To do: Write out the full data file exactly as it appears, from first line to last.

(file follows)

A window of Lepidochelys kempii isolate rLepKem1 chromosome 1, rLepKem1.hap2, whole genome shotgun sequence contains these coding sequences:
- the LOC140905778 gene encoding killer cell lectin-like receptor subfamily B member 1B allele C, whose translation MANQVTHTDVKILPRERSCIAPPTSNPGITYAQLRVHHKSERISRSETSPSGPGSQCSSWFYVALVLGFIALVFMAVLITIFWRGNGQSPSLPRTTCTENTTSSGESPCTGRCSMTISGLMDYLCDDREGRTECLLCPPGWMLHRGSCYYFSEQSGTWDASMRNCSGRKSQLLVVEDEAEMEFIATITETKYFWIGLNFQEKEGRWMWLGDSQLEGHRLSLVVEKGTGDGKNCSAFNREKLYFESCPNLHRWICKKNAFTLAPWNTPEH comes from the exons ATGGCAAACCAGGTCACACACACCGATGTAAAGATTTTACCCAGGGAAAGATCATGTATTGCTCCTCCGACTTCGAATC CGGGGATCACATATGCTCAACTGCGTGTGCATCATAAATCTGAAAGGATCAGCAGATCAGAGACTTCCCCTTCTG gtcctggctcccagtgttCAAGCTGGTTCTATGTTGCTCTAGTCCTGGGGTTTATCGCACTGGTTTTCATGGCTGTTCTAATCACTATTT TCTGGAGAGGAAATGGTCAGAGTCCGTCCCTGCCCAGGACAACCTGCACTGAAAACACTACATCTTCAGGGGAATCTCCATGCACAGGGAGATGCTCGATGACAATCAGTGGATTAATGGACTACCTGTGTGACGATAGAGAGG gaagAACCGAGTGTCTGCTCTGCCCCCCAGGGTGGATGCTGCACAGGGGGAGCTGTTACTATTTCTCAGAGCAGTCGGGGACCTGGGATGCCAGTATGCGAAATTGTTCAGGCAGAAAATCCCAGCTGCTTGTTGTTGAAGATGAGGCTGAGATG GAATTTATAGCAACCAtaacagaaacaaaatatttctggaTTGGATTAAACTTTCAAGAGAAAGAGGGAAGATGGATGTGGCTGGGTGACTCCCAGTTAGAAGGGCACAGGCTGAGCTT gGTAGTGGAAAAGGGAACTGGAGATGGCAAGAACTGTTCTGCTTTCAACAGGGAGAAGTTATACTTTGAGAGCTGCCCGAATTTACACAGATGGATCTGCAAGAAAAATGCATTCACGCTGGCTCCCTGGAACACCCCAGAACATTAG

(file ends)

A window of Lepidochelys kempii isolate rLepKem1 chromosome 1, rLepKem1.hap2, whole genome shotgun sequence contains these coding sequences:
- the LOC140905778 gene encoding killer cell lectin-like receptor subfamily B member 1B allele C, whose translation MANQVTHTDVKILPRERSCIAPPTSNPGITYAQLRVHHKSERISRSETSPSGPGSQCSSWFYVALVLGFIALVFMAVLITIFWRGNGQSPSLPRTTCTENTTSSGESPCTGRCSMTISGLMDYLCDDREGRTECLLCPPGWMLHRGSCYYFSEQSGTWDASMRNCSGRKSQLLVVEDEAEMEFIATITETKYFWIGLNFQEKEGRWMWLGDSQLEGHRLSLVVEKGTGDGKNCSAFNREKLYFESCPNLHRWICKKNAFTLAPWNTPEH comes from the exons ATGGCAAACCAGGTCACACACACCGATGTAAAGATTTTACCCAGGGAAAGATCATGTATTGCTCCTCCGACTTCGAATC CGGGGATCACATATGCTCAACTGCGTGTGCATCATAAATCTGAAAGGATCAGCAGATCAGAGACTTCCCCTTCTG gtcctggctcccagtgttCAAGCTGGTTCTATGTTGCTCTAGTCCTGGGGTTTATCGCACTGGTTTTCATGGCTGTTCTAATCACTATTT TCTGGAGAGGAAATGGTCAGAGTCCGTCCCTGCCCAGGACAACCTGCACTGAAAACACTACATCTTCAGGGGAATCTCCATGCACAGGGAGATGCTCGATGACAATCAGTGGATTAATGGACTACCTGTGTGACGATAGAGAGG gaagAACCGAGTGTCTGCTCTGCCCCCCAGGGTGGATGCTGCACAGGGGGAGCTGTTACTATTTCTCAGAGCAGTCGGGGACCTGGGATGCCAGTATGCGAAATTGTTCAGGCAGAAAATCCCAGCTGCTTGTTGTTGAAGATGAGGCTGAGATG GAATTTATAGCAACCAtaacagaaacaaaatatttctggaTTGGATTAAACTTTCAAGAGAAAGAGGGAAGATGGATGTGGCTGGGTGACTCCCAGTTAGAAGGGCACAGGCTGAGCTT gGTAGTGGAAAAGGGAACTGGAGATGGCAAGAACTGTTCTGCTTTCAACAGGGAGAAGTTATACTTTGAGAGCTGCCCGAATTTACACAGATGGATCTGCAAGAAAAATGCATTCACGCTGGCTCCCTGGAACACCCCAGAACATTAG